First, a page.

Catholic Books >  Biographies and Autobios >  Martin of Tours

This item is out of print.

Martin of Tours - Soldier, Bishop, and Saint

Item Number: 903

Catalog Code: 97815861703185-2-DIS

This item carries the Aquinas and More Good Faith Guarantee. As a Tiber River blogger you could get this gift for free.

Martin of Tours

Purchase Information

Your Price:

Format:      Paperback

This item is currently unavailable.

Add To My:

Bookmark and Share

 Our Description


Régine Pernoud

Régine Pernoud, the highly acclaimed French medieval historian and bestselling author, presents an enlightening biography of one of France's most revered saints, and a man whose impact on France, and Europe, continues to this day.

Martin of Tours lived in the fourth century, at that great turning point in history when Christianity became legal in the Roman Empire. He left a successful career in the military life to become a monk, and later a bishop who traveled extensively, evangelizing the countryside and creating that particular sort of community life in a village that is now called a "parish". More than four hundred towns and some four thousand parishes in France are named after St. Martin. The term "chapel" is derived from the oratory where pilgrims venerated Martin's "cape" or cloak.

Martin of Tours was a servant of the common man, as well as the nobility, and a very humble man who responded to the needs of his times and opened up vast perspectives for ordinary, everyday life. Given the crisis of the Christian Faith now facing France, Europe, and the West, the story of this soldier and great apostle and Christian evangelist is a timely one indeed.

"Europe is failing today, and failing for lack of faith. If ever a society needed heroes and role models, Europe needs them now; and St. Martin of Tours is a true European hero. He was a man of peace who never lapsed into mere pacifism; a cheerful ascetic in an era of smothering luxury. In short, St. Martin is the antidote to everything ailing Western Civilization in the twenty-first century, both on its home continent and on ours. And here Régine Pernoud, a true daughter of France, reintroduces him at the critical hour. Tolle lege! "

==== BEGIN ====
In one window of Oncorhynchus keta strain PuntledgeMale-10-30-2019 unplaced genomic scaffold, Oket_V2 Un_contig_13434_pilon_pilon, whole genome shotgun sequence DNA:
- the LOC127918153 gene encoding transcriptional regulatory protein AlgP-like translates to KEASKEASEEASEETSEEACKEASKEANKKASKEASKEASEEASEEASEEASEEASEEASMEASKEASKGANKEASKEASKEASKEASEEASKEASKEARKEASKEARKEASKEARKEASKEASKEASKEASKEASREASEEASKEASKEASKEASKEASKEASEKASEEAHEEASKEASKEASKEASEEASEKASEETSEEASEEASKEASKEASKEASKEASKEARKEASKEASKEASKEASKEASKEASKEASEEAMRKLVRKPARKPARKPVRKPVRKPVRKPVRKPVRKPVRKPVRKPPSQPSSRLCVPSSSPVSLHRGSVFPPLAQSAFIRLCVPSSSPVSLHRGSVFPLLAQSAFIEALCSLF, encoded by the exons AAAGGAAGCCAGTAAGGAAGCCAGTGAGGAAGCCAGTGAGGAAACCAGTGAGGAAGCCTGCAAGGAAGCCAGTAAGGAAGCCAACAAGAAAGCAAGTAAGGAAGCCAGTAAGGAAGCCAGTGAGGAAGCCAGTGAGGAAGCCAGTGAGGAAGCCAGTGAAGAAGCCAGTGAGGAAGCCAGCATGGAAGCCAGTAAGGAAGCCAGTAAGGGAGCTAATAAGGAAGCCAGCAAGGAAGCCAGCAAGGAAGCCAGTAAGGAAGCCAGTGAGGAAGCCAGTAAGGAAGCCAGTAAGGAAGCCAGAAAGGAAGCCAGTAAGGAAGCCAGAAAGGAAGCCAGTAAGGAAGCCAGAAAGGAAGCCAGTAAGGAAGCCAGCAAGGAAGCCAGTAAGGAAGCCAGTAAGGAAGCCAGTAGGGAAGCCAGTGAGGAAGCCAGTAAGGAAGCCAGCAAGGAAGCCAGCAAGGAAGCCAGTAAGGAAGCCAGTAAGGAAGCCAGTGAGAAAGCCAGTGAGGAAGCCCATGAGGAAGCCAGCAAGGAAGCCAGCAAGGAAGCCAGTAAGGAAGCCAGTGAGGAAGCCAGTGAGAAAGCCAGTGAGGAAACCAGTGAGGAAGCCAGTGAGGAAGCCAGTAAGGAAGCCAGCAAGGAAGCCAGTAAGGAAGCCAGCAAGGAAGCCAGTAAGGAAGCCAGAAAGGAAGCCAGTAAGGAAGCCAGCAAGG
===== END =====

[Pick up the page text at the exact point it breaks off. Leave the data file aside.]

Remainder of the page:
Rod Bennett
Author, Four Witnesses

Régine Pernoud, a French historian and writer, has been widely regarded as one of the greatest medieval historians of our times. She wrote many books, including definitive works on Joan of Arc and Hildegard of Bingen, as well as TheCrusaders and Those Terrible Middle Ages.

Product Details

H x W x D: 

8"  (20.3 cm) x 5 1/4"  (13.3 cm) x 0"  More Ignatius Press Gifts (About Ignatius Press)

Review Provided By - THE Catholic Book Review Site A Tiber River reviewer hasn't written a review for this book yet.
Sign up as a Tiber River reviewer and see your review here!
(Apart from fame, you can also can get free stuff and gift certificates.)


St. Martin of Tours

Feast Day:
Roman Rite Calendar - 11/11

Patron Of: Winemakers, Cavalry, Soldiers, France, Against Poverty, Alcoholics, Horses, Buenos Aires, Argentina, Equestrians, Innkeepers, Pontifical Swiss Guards

Also known as
    Martin the Merciful
    The Glory of Gaul

    11 November

    Born to pagan parents; his father was a Roman military officer and tribune. Martin was raised in Pavia, Italy. Discovered Christianity, and became a catechumen in his early teens. Joined the Roman imperial army at age 15, serving in a ceremonial unit that acted as the emperor's bodyguard, rarely exposed to combat. Cavalry officer, and assigned to garrison duty in Gaul.

    Trying to live his faith, he refused to let his servant to wait on him. Once, while on horseback in Amiens in Gaul (modern France), he encountered a beggar. Having nothing to give but the clothes on his back, he cut his heavy officer's cloak in half, and gave it to the beggar. Later he had a vision of Christ wearing the cloak.